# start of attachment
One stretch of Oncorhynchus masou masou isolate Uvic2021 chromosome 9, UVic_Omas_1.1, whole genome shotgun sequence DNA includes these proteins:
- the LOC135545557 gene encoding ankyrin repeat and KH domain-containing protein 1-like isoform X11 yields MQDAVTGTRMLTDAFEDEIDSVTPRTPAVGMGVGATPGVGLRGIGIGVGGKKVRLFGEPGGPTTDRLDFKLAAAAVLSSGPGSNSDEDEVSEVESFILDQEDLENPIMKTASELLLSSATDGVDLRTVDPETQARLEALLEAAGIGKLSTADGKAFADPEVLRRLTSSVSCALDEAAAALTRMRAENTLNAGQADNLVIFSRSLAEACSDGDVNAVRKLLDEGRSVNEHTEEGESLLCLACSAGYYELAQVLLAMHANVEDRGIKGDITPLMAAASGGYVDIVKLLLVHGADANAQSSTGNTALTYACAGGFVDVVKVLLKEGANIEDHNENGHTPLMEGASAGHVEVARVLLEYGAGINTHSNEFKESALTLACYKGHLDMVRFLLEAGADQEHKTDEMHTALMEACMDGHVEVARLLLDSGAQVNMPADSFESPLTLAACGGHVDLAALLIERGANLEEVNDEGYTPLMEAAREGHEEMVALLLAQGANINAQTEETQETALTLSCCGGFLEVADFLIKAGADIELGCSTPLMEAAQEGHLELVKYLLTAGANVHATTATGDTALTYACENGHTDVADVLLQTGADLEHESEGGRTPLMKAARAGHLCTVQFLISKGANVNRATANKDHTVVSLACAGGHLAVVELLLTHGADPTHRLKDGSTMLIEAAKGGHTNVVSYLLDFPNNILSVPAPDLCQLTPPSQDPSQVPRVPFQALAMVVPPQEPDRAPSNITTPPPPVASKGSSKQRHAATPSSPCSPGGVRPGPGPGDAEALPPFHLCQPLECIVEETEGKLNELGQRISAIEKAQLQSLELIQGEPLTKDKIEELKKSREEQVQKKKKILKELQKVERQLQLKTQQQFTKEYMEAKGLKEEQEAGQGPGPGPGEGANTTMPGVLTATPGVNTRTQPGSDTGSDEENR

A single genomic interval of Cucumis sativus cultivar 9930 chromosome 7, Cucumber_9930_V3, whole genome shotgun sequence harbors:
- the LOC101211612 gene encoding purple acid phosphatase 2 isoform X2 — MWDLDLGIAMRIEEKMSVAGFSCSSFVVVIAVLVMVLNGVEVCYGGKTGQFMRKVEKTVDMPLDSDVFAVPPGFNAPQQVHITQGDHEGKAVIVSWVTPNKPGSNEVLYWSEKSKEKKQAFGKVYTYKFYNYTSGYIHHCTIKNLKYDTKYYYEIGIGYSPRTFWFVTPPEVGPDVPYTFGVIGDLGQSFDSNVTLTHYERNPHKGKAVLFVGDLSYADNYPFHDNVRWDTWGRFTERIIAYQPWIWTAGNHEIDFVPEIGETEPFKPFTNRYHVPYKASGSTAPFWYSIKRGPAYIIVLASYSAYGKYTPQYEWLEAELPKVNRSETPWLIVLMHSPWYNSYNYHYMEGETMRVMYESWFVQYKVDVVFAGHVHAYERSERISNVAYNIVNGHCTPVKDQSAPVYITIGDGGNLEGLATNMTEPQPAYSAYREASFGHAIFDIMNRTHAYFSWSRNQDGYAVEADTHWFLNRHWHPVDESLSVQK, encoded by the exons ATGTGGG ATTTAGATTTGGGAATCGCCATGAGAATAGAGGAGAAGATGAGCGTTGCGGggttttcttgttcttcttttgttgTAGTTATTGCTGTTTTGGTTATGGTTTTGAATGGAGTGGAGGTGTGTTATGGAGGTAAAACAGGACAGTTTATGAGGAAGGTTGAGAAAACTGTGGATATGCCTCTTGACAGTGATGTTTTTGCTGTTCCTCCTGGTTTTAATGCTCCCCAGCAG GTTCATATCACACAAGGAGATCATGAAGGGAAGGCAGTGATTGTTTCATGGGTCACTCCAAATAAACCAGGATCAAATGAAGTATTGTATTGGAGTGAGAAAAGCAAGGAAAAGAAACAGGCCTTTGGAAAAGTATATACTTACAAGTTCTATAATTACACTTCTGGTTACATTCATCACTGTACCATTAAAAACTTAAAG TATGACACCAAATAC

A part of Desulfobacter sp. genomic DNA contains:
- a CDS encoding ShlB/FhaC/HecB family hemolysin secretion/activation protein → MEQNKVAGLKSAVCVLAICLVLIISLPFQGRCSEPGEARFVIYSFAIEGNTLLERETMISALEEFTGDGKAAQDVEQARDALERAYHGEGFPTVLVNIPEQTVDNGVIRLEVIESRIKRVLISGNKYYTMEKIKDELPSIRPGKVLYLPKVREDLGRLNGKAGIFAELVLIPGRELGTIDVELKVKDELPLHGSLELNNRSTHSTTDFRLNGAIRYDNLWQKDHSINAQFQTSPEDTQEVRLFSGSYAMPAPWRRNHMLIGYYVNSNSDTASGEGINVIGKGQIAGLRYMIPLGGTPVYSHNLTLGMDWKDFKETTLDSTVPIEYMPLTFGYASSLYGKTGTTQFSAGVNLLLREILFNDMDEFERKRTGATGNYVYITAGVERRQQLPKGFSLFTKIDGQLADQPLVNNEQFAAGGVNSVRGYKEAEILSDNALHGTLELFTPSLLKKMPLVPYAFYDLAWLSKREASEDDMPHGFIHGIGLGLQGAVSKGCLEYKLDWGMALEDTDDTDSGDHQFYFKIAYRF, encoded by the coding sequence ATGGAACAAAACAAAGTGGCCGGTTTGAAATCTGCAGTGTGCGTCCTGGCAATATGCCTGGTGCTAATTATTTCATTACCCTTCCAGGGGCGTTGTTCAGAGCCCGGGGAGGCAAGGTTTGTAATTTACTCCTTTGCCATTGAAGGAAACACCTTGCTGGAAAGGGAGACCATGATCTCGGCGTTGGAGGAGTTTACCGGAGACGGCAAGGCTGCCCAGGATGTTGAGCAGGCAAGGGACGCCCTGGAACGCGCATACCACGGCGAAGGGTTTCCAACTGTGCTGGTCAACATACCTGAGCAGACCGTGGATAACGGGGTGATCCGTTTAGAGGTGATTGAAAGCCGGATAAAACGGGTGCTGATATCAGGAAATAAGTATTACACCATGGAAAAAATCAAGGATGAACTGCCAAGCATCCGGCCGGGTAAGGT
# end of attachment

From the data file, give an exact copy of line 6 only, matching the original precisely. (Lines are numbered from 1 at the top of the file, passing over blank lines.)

- a CDS encoding ShlB/FhaC/HecB family hemolysin secretion/activation protein → MEQNKVAGLKSAVCVLAICLVLIISLPFQGRCSEPGEARFVIYSFAIEGNTLLERETMISALEEFTGDGKAAQDVEQARDALERAYHGEGFPTVLVNIPEQTVDNGVIRLEVIESRIKRVLISGNKYYTMEKIKDELPSIRPGKVLYLPKVREDLGRLNGKAGIFAELVLIPGRELGTIDVELKVKDELPLHGSLELNNRSTHSTTDFRLNGAIRYDNLWQKDHSINAQFQTSPEDTQEVRLFSGSYAMPAPWRRNHMLIGYYVNSNSDTASGEGINVIGKGQIAGLRYMIPLGGTPVYSHNLTLGMDWKDFKETTLDSTVPIEYMPLTFGYASSLYGKTGTTQFSAGVNLLLREILFNDMDEFERKRTGATGNYVYITAGVERRQQLPKGFSLFTKIDGQLADQPLVNNEQFAAGGVNSVRGYKEAEILSDNALHGTLELFTPSLLKKMPLVPYAFYDLAWLSKREASEDDMPHGFIHGIGLGLQGAVSKGCLEYKLDWGMALEDTDDTDSGDHQFYFKIAYRF, encoded by the coding sequence ATGGAACAAAACAAAGTGGCCGGTTTGAAATCTGCAGTGTGCGTCCTGGCAATATGCCTGGTGCTAATTATTTCATTACCCTTCCAGGGGCGTTGTTCAGAGCCCGGGGAGGCAAGGTTTGTAATTTACTCCTTTGCCATTGAAGGAAACACCTTGCTGGAAAGGGAGACCATGATCTCGGCGTTGGAGGAGTTTACCGGAGACGGCAAGGCTGCCCAGGATGTTGAGCAGGCAAGGGACGCCCTGGAACGCGCATACCACGGCGAAGGGTTTCCAACTGTGCTGGTCAACATACCTGAGCAGACCGTGGATAACGGGGTGATCCGTTTAGAGGTGATTGAAAGCCGGATAAAACGGGTGCTGATATCAGGAAATAAGTATTACACCATGGAAAAAATCAAGGATGAACTGCCAAGCATCCGGCCGGGTAAGGT